Educators have lots of questions about how edtech can accelerate teaching and learning. What’s not easy to find are reliable answers. “Your Edtech Questions,” the new podcast from the International Society of Technology in Education (ISTE), tackles critical questions at the juncture of edtech research and classroom practice. In each episode, Zac Chase, PK-12 language arts coordinator at St. Vrain Valley Schools in Colorado, and Amal Giknis, an English teacher at Philadelphia's Science Leadership Academy, turn your edtech questions into edtech answers with the help of an ISTE expert. As the hosts plunge into real questions from real teachers in each episode, you’ll get an in-depth understanding of the issue along with authentic classroom solutions. And you can count on the advice, since ISTE has opened up its networks and resources, and provided unprecedented access to the leading edtech experts. If you’re an educator looking for reliable professional development on critical edtech topics, “Your Edtech Questions” is the podcast for you!
How can we leverage OER to make more inclusive curriculum resources?
Chances are, if you’re an LGBTQ student, you’ve never been able to see yourself reflected in the materials teachers use at school. That’s because curriculum that is inclusive of the LGBTQ population is rare to nonexistent in most schools. That’s just beginning to change. A few states are revising curriculum standards to include the LGBTQ representation. But the biggest hope for spreading inclusive curriculum is through openly licensed resources, also known as OER, which can be freely shared. OER allow teachers to find inclusive curriculum and customize it to their needs. In this episode of Your Edtech Questions, Sabia Prescott from the New America think tank talks about the nascent efforts to create OER curriculum that’s LGBTQ-inclusive.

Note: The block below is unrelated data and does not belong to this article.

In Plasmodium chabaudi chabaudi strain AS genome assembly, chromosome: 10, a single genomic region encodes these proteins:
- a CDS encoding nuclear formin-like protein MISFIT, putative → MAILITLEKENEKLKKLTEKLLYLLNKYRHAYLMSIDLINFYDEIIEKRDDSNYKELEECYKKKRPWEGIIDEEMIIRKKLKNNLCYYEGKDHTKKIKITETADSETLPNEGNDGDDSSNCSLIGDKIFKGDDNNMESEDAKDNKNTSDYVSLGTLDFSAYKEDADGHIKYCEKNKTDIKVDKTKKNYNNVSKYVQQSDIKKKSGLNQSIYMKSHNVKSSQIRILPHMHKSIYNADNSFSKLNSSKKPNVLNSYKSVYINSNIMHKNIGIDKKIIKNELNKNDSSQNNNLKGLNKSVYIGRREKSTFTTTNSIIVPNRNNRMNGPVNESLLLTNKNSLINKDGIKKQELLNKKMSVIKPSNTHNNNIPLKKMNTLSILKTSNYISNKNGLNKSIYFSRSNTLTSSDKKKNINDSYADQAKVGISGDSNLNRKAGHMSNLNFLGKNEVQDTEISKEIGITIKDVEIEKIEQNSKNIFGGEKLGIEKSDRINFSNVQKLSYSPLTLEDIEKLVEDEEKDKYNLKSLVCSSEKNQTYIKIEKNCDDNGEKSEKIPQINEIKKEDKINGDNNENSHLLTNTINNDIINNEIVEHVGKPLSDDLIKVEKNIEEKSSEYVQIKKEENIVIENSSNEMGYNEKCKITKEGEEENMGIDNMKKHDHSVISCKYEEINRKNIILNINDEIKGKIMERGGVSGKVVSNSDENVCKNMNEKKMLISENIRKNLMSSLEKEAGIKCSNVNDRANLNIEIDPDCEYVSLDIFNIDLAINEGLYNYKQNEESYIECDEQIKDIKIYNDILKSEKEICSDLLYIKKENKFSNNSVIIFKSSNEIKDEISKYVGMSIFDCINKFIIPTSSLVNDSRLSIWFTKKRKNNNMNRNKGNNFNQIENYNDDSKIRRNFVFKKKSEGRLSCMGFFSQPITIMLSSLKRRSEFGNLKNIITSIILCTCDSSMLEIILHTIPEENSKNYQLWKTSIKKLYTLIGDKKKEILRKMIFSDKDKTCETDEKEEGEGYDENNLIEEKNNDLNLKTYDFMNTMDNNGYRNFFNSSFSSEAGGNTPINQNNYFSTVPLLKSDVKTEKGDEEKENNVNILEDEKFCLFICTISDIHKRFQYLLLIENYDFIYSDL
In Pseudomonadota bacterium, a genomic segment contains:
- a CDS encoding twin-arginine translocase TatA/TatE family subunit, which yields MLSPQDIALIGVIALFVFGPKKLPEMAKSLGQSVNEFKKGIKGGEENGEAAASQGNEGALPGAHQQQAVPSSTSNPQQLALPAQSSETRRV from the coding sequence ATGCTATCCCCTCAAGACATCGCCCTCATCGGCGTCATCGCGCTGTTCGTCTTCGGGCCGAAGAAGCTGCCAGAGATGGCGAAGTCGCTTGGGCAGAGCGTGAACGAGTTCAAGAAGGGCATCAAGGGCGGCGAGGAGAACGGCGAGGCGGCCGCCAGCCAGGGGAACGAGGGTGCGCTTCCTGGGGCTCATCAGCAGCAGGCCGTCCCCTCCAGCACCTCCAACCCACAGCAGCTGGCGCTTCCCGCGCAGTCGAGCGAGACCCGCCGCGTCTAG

How are open educational resources (OER) like a free puppy?
Open educational resources are the education world’s version of the sharing economy. OER is curriculum and other learning materials that are shared without cost and without copyrights. That allows users to adapt the materials any way they want and freely share their new creations with anyone. That’s different than copyrighted materials, which are protected intellectual property that restrict sharing. With OER, there’s no revenue stream to protect. Sounds like a good deal, right? It is, but, like a free puppy, there is care and feeding involved. For starters, finding them, vetting them and understanding how best to use them takes a lot of time and resources. Kristina Ishmael, an OER specialist for the Washington, D.C.-nonprofit New America, offers an OER primer and describes what’s involved when a school wants to start using OER materials. She explains how materials from the Office of Education Technology (tech.ed.gov/open/districts/launch) and the New America website (www.newamerica.org) can help educators get started so that they experience more joy and less annoyance from their new puppy.
How do teachers working in under-resourced schools do innovative things with technology?